On June 7, Gail R. responded to our recommendations of rabbis to help with a bat mitzvah:
Thank you so much for these recommendations. I am sure they will be helpful in our search. Over the years I have turned to your website on numerous occasions and have always found helpful information and guidance.
We now have 430 rabbis and cantors to whom we make referrals. Interested clergy should take our Jewish clergy survey.
From March through June, 445 individuals and 29 professionals created personal pages and joined the InterfaithFamily.com Network; as of the end of June, we had 2,854 members, including 487 professionals. In addition, we've had a net gain of 18 organizations listed on the Network, bringing the current total to 740. Our Director of Network Activities, Adina Matusow Davies, would be glad to help you get on the Network.
You can easily find people in interfaith relationships, programs and welcoming organizations and professionals in any local community, because you can search the Network within mileage ranges of a zip code or postal code. We also now have Community Pages, that make it even easier to centralize and find everything of interest in a local community, such as Chicago, Boston, San Francisco or Atlanta. If you are a local federation or funder and are interested in sponsoring a Community Page for your community, please contact Joanna Rothman.
Karen Kushner led our fifth workshop on officiation, for clergy in San Francisco, on June 2, and did a workshop for early childhood educators in the East Bay area of San Francisco on April 7. Karen also was faculty at the Schusterman Rabbinic Fellowship in June in Philadelphia, training rabbinic students from HUC and JTS. We continue to send a monthly listserv message to over 500 participants in our Resource Center for Program Providers.
Karen Kushner and Adina Davies were exhibitors at the Central Conference of American Rabbis convention in New Orleans March 26-28. I spoke at Congregation Solel in Highland Park, IL on March 25 and led a session at Limmud Chicago on March 27.
In March we reported on our seventh annual Passover/Easter survey. As in the past, about half of interfaith couples raising Jewish children said they participate in Easter celebrations, which by very large measure they see as entirely secular in nature and not confusing to their children's Jewish identity.
This year Cokie and Steve Roberts got a lot of publicity for their new book, Our Haggadah: Uniting Traditions for Interfaith Families. I blogged that I Wish Cokie and Steve Roberts Were In Our Camp, because their approach to interfaith family life is different than ours — they don't recommend raising children with one religious identity or the other. Then I reviewed the book and said I liked it — including its mention of two articles from IFF. Then I interviewed Cokie and Steve, and while we had common ground on many issues, I still wish they were in our camp.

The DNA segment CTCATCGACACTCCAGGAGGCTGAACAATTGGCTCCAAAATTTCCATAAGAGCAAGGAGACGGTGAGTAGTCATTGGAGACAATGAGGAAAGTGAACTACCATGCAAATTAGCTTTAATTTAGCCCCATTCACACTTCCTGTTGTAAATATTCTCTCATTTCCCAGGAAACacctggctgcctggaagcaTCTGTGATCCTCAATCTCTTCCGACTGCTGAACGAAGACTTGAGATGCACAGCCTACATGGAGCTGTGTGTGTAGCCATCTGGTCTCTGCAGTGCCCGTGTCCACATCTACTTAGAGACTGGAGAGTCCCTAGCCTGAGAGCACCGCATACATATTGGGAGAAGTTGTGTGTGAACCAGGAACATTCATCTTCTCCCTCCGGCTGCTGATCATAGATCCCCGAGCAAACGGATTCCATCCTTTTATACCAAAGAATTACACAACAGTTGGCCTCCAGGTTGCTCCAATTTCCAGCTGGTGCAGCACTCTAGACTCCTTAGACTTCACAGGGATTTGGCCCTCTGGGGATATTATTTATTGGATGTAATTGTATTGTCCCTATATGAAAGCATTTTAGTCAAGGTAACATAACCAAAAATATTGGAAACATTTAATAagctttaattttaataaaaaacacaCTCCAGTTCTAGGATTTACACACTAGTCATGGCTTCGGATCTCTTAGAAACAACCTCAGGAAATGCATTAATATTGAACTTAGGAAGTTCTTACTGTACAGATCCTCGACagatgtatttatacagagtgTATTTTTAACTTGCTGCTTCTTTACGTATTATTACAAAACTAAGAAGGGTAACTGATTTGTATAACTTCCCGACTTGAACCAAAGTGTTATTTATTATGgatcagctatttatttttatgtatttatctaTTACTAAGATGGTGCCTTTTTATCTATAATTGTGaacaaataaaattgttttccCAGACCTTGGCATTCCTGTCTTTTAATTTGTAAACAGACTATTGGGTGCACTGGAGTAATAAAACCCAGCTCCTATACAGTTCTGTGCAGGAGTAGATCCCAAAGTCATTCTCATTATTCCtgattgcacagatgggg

In the past four months we blogged about several issues:
In the twelve months ended June 30, 2011, we had 496,358 unique visitors, an increase of 25% over the twelve months ended June 30, 2010 (as measured by Google Analytics).
According to Hubspot's Website Grader, we now score higher than 99% of other websites in terms of the marketing effectiveness of our search engine optimization.
One third of our traffic is continuing to come in from paid search results on Google and from links on Facebook.
Benjamin Maron is implementing a social media strategy that expands our reach. The number of fans on our Facebook page increased from 1,119 at the end of February to 5,127 at the end of June! "Like" us on Facebook. We had 803 followers on Twitter at the end of February; at the end of June, 1,101. Follow us on Twitter.
Julie Wiener reported on our Passover/Easter survey in her In the Mix blog hosted by the New York Jewish Week newspaper. Sue Fishkoff's JTA story on the seder plate mentioned one of our articles. We were quoted in a San Diego Jewish Journal story about young adults exploring their religious identity, an AP story on talking points for engaged interfaith couples and in 21 Things Rabbis Wish Wedding Coordinators and Couples Knew About Planning a Jewish Wedding which originally appeared in Backyard Huppah and was picked up by many blogs.
We are often asked how we know we are having impact. Beyond these numeric measures, we get many comments like this one from Naira on April 21:
I have to say, I am really happy to read this [Interfaith Marriage: Why I Officiate by Rabbi Michael Weisser]. I am a non-Jewish woman engaged to a Jewish man whom I love dearly. One of my biggest fears has been that I will be an impediment to my fiancé being able to express his faith and engage with a community that he feels connected to. He has said many times that he wants to find a community where we both feel welcome, whether or not I convert. One can find plenty of articles online that talk about the dangers of intermarriage and compare interfaith couples to the Holocaust or Hitler. There is very little more insulting and hurtful than that comparison, particularly for those of us who are committed to understanding our partners' religion and including it in our shared lives. Reading an article that defends intermarriage and calls for welcoming non-Jewish partners is a relief to read and really does give me hope.
Our 2011 projected spending is now $1,092,000. We raised $175,000 a year for two years for the InterfaithFamily/Chicago initiative.
We appreciate your support and interest very much, and welcome your feedback.
Please help us by forwarding this Update to anyone who might be interested in our work.
With best regards,
Edmund C. Case, CEO